ROTC Revisited

March 10, 2010, 12:59 a.m.

A lone building ablaze—one iconic image of students’ discontent with the United States government and its military in the late 1960s.

In 1968, amid increased U.S. involvement in the Vietnam War and growing protest among the student body, arsonists twice attacked Stanford’s Naval Reserve Officer Training Corps (ROTC) building, successfully burning it to the ground on their second attempt in May. Yet following investigations, authorities made no arrests and could prove no student involvement.

ROTC Revisited
FEB. 21 1967--Protesters demonstrated outside of Memorial Auditorium after a talk by then-Vice President Hubert Humphrey. Protests like this would become common on campus, as students became more disgruntled with U.S. involvement in the Vietnam War. (The Stanford Daily)

Even as tensions approached a tipping point, full-scale action on the ROTC was not taken until 1970, and the program was not entirely jettisoned from campus until 1973.

The incident and its aftermath are emblematic of Stanford’s final clash with ROTC: demonstrative, but slowly evolving in a way that relegated it to secondary status among the campus community. As the Faculty Senate currently considers the possibility of bringing ROTC back to Stanford, there is sure to be more debate about the issue. A look back at the history of the ROTC debate, however, shows that the controversy wasn’t necessarily over the program itself, but more about actions undertaken in the Vietnam War effort.

“My general sense was that ROTC was subsumed over time and overshadowed by other issues on campus,” said Phil Taubman ’70, a consulting professor at the Center for International Security and Cooperation and the Editor in Chief of The Daily in 1969. “As the Vietnam War expanded, student opposition increased.”

As resistance mounted against a largely unpopular war, Taubman said the armed forces as a whole became synonymous with the war. Universities were, in particular, closely scrutinized, with the belief that research on college campuses was done to aid military efforts.

“The military got tagged in the minds of many students as inimical to the traditions and values of the university,” Taubman said. “ROTC was a whipping boy for anti-war protests. It was an easy target.”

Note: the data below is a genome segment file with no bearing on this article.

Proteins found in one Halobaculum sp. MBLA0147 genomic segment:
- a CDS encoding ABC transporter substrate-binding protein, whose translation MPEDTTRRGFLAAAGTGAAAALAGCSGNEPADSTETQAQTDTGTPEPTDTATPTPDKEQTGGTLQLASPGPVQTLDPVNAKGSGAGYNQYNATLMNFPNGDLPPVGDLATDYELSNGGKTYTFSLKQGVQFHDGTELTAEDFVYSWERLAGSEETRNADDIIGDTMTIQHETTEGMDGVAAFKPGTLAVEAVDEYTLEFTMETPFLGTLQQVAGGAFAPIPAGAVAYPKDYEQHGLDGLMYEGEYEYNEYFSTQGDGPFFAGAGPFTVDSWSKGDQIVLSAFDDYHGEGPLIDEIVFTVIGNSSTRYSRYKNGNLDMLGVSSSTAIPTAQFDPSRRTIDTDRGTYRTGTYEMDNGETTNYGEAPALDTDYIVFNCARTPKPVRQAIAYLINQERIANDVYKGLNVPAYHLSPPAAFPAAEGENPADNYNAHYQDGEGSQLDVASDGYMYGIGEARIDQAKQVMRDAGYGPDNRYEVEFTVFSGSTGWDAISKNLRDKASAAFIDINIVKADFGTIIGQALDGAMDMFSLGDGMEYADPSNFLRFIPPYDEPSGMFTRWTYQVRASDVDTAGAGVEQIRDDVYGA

David Harris ’67, who served as student body president from 1966 to 1967, was one of the student leaders in the campus movement against the war. Proclaimed as a radical during his time in office, Harris would go on to be nationally known for his anti-war demonstrations.

In 1966, Harris ran on a platform that called for the elimination of ROTC, but quickly saw the issue take a back seat to the more pressing topics of the day: equal rights for female students and, of course, Vietnam. He noted that while ROTC protests still flared up on campus during his time, action against ROTC was slow to develop, sped up only by the context of the war.

“It became more and more of an issue the more that the war became an issue,” Harris said. “It would be fair to say that there was at least half a decade of build up to the decision [to eliminate ROTC].”

While Vietnam remained the main focus, it provided an avenue for Harris to address what he saw was an inconsistency between ROTC and Stanford’s scholarly mission.

“If you believe in the life of the mind, you don’t drop napalm on villages,” he said.

“The backdrop to all of this was the Vietnam War, where very clearly the military was engaging in acts that were unacceptable in an academic context,” Harris continued. “The setting was Vietnam, but it was in some way universal.”

This “academic context” would later become the grounds for ROTC’s removal from campus, when members of the administration argued that the military instructors and core curriculum of the program did not meet the intellectual standards of the University.

William Perry, professor emeritus and the former Secretary of State, and David M. Kennedy ’63, history professor emeritus, argued for the reintroduction of ROTC on campus last week before the Faculty Senate. Kennedy believed that such academic arguments were debatable then and are still debatable today. Nevertheless, Kennedy acknowledged that the context of the situation might have lent itself to the removal of ROTC in the early 70s.

Kennedy said that the issue “blew up” due to America’s involvement in Cambodia, which began in 1969 and reached a height domestically in 1970, when National Guardsmen killed four student protestors at Kent State University. Taubman indicated, as well, that eventual change came from both faculty and students.

Even then, according to Kennedy, it took several months for Stanford to negotiate the deal discontinuing the ROTC program. After ROTC lost its academic standing within the University, it took an additional three years for its presence to be entirely removed.

The impetus, as always, was clear.

“Back then, if you were against the Vietnam War, you were almost by definition against the military services,” Taubman said. “The ROTC program became a target.”

“It was a perfect storm,” he added.

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